In any given year, you’ll find deep dives into various parts of the Bible, following a published curriculum or “freestyle”; devotional exercises and spiritual inventories; units and sessions led by professors of various Humanities disciplines, on their own fields or others; and occasional forays into the theologies of other Christian denominations and even other belief systems altogether.

Outside of the Sunday school hour, the academic year 2023-24 is our tenth straight with an active Education for Ministry (EfM) cohort – in fact, we have an all-time high of eight students!

Though our Children’s Education is in an ongoing period of discernment, we incorporate our youth into the worship service in other ways – you’ll often see them as part of the altar party, including the lector rotation. The youngest kids and their families join in each week in Advent for a wreath lighting ceremony.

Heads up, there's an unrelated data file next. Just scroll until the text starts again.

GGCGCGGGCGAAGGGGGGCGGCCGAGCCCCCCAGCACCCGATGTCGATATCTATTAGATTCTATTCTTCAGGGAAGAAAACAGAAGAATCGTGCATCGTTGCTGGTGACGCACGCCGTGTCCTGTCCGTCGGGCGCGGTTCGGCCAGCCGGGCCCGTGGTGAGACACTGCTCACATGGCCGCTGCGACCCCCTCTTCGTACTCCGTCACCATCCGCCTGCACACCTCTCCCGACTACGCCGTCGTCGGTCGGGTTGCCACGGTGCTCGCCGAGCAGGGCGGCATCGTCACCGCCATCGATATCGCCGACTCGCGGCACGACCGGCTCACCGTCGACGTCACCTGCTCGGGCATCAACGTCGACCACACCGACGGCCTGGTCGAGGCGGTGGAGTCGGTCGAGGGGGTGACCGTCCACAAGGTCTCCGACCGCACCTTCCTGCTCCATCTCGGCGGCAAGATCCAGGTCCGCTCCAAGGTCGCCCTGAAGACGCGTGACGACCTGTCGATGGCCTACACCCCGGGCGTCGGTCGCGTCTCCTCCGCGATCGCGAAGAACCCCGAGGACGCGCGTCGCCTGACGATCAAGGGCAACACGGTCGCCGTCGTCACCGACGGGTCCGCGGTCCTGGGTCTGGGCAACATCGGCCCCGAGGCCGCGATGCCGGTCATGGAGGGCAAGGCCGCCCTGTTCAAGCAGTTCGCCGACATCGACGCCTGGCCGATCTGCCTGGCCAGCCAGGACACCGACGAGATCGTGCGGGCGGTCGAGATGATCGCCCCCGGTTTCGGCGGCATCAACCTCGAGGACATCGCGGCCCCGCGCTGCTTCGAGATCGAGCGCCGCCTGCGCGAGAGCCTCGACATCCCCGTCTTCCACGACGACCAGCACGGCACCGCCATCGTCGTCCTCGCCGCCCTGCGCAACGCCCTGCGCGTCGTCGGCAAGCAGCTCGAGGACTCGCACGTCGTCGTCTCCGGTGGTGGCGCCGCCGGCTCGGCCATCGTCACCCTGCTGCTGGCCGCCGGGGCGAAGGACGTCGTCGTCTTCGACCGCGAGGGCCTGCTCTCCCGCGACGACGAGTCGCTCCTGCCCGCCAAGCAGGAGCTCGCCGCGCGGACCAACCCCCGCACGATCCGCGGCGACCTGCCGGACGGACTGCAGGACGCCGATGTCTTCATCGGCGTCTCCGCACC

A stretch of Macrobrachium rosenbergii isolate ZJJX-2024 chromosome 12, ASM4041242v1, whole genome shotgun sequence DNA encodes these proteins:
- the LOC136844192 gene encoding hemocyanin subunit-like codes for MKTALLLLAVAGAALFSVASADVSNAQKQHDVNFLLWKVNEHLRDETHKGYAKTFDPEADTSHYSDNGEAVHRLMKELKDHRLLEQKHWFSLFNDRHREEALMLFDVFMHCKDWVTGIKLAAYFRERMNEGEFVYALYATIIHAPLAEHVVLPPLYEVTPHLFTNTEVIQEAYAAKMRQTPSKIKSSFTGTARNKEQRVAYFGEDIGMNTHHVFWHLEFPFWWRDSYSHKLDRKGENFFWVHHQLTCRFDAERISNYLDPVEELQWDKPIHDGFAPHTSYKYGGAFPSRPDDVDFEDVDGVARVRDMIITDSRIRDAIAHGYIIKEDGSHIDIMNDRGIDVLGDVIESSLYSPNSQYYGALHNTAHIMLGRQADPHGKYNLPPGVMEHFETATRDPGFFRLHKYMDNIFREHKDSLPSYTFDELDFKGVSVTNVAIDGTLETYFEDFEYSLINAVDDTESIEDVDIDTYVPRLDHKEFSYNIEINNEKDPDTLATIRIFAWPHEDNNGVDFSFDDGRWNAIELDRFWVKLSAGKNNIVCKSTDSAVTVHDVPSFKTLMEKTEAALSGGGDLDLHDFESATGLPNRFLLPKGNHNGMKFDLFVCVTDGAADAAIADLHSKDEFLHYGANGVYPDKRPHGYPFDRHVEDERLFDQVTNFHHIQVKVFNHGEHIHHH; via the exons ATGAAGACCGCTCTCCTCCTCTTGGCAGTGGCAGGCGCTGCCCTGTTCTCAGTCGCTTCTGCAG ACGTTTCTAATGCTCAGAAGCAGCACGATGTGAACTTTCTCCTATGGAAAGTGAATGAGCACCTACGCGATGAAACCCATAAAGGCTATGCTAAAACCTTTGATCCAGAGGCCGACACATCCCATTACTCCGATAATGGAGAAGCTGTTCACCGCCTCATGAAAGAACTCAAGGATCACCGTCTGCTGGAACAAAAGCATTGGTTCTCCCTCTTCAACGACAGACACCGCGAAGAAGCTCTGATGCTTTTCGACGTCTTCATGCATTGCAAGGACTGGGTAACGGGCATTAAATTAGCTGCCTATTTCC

Other Services

Other religious days are celebrated in the sanctuary or our parish hall, including ecumenical study groups and co-worship services during Lent. Our weekly centering prayer and Bible study sessions have provided solace to a small group of faithful attendees for years. From time to time we’ve offered specific healing services, and Taizé by candlelight. We work with the local Animal Welfare League to perform an annual Blessing of the Animals. And our two-person teams of lay eucharistic visitors take the elements to homebound parishioners and those living in senior communities.


St. John’s funerals are especially well known for being celebratory and uplifting in song and remembrance. For these events, overflow seating is often required, as our capacity of 130 just isn’t enough. Many parishioners also purchase columbarium niches, located in the south transept right beside the altar, so they can rest alongside their friends through eternity.